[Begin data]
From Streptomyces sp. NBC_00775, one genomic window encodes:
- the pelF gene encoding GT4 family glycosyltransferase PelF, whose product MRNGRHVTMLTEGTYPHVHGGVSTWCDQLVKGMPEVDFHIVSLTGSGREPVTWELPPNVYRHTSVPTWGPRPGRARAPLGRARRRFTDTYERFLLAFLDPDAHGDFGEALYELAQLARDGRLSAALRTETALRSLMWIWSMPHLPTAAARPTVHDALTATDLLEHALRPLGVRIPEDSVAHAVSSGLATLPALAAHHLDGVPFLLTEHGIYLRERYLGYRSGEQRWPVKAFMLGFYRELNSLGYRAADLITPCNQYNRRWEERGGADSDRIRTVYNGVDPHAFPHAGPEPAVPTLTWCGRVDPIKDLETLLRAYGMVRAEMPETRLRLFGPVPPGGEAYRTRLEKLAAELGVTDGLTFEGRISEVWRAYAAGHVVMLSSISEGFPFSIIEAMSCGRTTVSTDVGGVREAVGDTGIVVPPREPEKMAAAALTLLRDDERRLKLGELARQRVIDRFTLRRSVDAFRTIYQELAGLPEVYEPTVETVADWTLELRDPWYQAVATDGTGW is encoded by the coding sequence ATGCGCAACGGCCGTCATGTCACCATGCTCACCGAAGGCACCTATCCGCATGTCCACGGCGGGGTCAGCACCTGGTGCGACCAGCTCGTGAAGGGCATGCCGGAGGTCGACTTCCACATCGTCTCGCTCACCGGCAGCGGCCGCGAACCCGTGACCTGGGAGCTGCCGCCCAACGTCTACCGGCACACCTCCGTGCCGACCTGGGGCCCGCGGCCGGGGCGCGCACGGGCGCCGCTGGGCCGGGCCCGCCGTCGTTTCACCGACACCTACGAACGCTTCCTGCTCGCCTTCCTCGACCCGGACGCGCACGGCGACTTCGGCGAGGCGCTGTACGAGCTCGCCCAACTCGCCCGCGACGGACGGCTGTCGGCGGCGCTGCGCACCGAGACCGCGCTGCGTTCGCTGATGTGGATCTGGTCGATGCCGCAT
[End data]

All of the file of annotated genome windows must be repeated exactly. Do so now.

From Streptomyces sp. NBC_00775, one genomic window encodes:
- the pelF gene encoding GT4 family glycosyltransferase PelF, whose product MRNGRHVTMLTEGTYPHVHGGVSTWCDQLVKGMPEVDFHIVSLTGSGREPVTWELPPNVYRHTSVPTWGPRPGRARAPLGRARRRFTDTYERFLLAFLDPDAHGDFGEALYELAQLARDGRLSAALRTETALRSLMWIWSMPHLPTAAARPTVHDALTATDLLEHALRPLGVRIPEDSVAHAVSSGLATLPALAAHHLDGVPFLLTEHGIYLRERYLGYRSGEQRWPVKAFMLGFYRELNSLGYRAADLITPCNQYNRRWEERGGADSDRIRTVYNGVDPHAFPHAGPEPAVPTLTWCGRVDPIKDLETLLRAYGMVRAEMPETRLRLFGPVPPGGEAYRTRLEKLAAELGVTDGLTFEGRISEVWRAYAAGHVVMLSSISEGFPFSIIEAMSCGRTTVSTDVGGVREAVGDTGIVVPPREPEKMAAAALTLLRDDERRLKLGELARQRVIDRFTLRRSVDAFRTIYQELAGLPEVYEPTVETVADWTLELRDPWYQAVATDGTGW is encoded by the coding sequence ATGCGCAACGGCCGTCATGTCACCATGCTCACCGAAGGCACCTATCCGCATGTCCACGGCGGGGTCAGCACCTGGTGCGACCAGCTCGTGAAGGGCATGCCGGAGGTCGACTTCCACATCGTCTCGCTCACCGGCAGCGGCCGCGAACCCGTGACCTGGGAGCTGCCGCCCAACGTCTACCGGCACACCTCCGTGCCGACCTGGGGCCCGCGGCCGGGGCGCGCACGGGCGCCGCTGGGCCGGGCCCGCCGTCGTTTCACCGACACCTACGAACGCTTCCTGCTCGCCTTCCTCGACCCGGACGCGCACGGCGACTTCGGCGAGGCGCTGTACGAGCTCGCCCAACTCGCCCGCGACGGACGGCTGTCGGCGGCGCTGCGCACCGAGACCGCGCTGCGTTCGCTGATGTGGATCTGGTCGATGCCGCAT